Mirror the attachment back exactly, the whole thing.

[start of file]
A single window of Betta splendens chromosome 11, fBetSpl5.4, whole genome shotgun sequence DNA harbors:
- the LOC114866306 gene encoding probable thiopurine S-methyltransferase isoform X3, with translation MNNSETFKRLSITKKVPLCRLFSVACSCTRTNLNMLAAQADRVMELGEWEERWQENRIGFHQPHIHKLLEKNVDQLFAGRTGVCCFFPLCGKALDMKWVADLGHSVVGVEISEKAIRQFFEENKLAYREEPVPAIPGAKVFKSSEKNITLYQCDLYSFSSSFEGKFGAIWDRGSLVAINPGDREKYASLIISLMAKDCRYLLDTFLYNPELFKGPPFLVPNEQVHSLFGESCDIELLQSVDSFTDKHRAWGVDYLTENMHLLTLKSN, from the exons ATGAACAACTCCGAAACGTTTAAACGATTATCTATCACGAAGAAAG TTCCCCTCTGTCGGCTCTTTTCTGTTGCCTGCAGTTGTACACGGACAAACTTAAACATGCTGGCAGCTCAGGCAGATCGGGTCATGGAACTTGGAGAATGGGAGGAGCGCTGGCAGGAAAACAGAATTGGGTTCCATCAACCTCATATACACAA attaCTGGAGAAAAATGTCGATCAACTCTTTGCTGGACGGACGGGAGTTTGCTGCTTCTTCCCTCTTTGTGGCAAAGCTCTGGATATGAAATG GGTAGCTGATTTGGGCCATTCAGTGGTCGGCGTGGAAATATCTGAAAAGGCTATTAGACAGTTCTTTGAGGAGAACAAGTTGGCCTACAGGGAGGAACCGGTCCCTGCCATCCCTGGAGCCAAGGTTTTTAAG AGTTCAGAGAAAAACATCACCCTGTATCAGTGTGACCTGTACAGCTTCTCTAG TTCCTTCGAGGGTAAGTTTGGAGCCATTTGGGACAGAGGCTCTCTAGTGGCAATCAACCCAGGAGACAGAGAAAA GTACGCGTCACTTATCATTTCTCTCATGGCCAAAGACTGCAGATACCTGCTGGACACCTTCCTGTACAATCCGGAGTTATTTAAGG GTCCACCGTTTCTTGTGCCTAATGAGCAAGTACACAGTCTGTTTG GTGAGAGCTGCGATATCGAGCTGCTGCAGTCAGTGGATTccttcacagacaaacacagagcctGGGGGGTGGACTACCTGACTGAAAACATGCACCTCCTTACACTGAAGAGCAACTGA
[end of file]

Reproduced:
A single window of Betta splendens chromosome 11, fBetSpl5.4, whole genome shotgun sequence DNA harbors:
- the LOC114866306 gene encoding probable thiopurine S-methyltransferase isoform X3, with translation MNNSETFKRLSITKKVPLCRLFSVACSCTRTNLNMLAAQADRVMELGEWEERWQENRIGFHQPHIHKLLEKNVDQLFAGRTGVCCFFPLCGKALDMKWVADLGHSVVGVEISEKAIRQFFEENKLAYREEPVPAIPGAKVFKSSEKNITLYQCDLYSFSSSFEGKFGAIWDRGSLVAINPGDREKYASLIISLMAKDCRYLLDTFLYNPELFKGPPFLVPNEQVHSLFGESCDIELLQSVDSFTDKHRAWGVDYLTENMHLLTLKSN, from the exons ATGAACAACTCCGAAACGTTTAAACGATTATCTATCACGAAGAAAG TTCCCCTCTGTCGGCTCTTTTCTGTTGCCTGCAGTTGTACACGGACAAACTTAAACATGCTGGCAGCTCAGGCAGATCGGGTCATGGAACTTGGAGAATGGGAGGAGCGCTGGCAGGAAAACAGAATTGGGTTCCATCAACCTCATATACACAA attaCTGGAGAAAAATGTCGATCAACTCTTTGCTGGACGGACGGGAGTTTGCTGCTTCTTCCCTCTTTGTGGCAAAGCTCTGGATATGAAATG GGTAGCTGATTTGGGCCATTCAGTGGTCGGCGTGGAAATATCTGAAAAGGCTATTAGACAGTTCTTTGAGGAGAACAAGTTGGCCTACAGGGAGGAACCGGTCCCTGCCATCCCTGGAGCCAAGGTTTTTAAG AGTTCAGAGAAAAACATCACCCTGTATCAGTGTGACCTGTACAGCTTCTCTAG TTCCTTCGAGGGTAAGTTTGGAGCCATTTGGGACAGAGGCTCTCTAGTGGCAATCAACCCAGGAGACAGAGAAAA GTACGCGTCACTTATCATTTCTCTCATGGCCAAAGACTGCAGATACCTGCTGGACACCTTCCTGTACAATCCGGAGTTATTTAAGG GTCCACCGTTTCTTGTGCCTAATGAGCAAGTACACAGTCTGTTTG GTGAGAGCTGCGATATCGAGCTGCTGCAGTCAGTGGATTccttcacagacaaacacagagcctGGGGGGTGGACTACCTGACTGAAAACATGCACCTCCTTACACTGAAGAGCAACTGA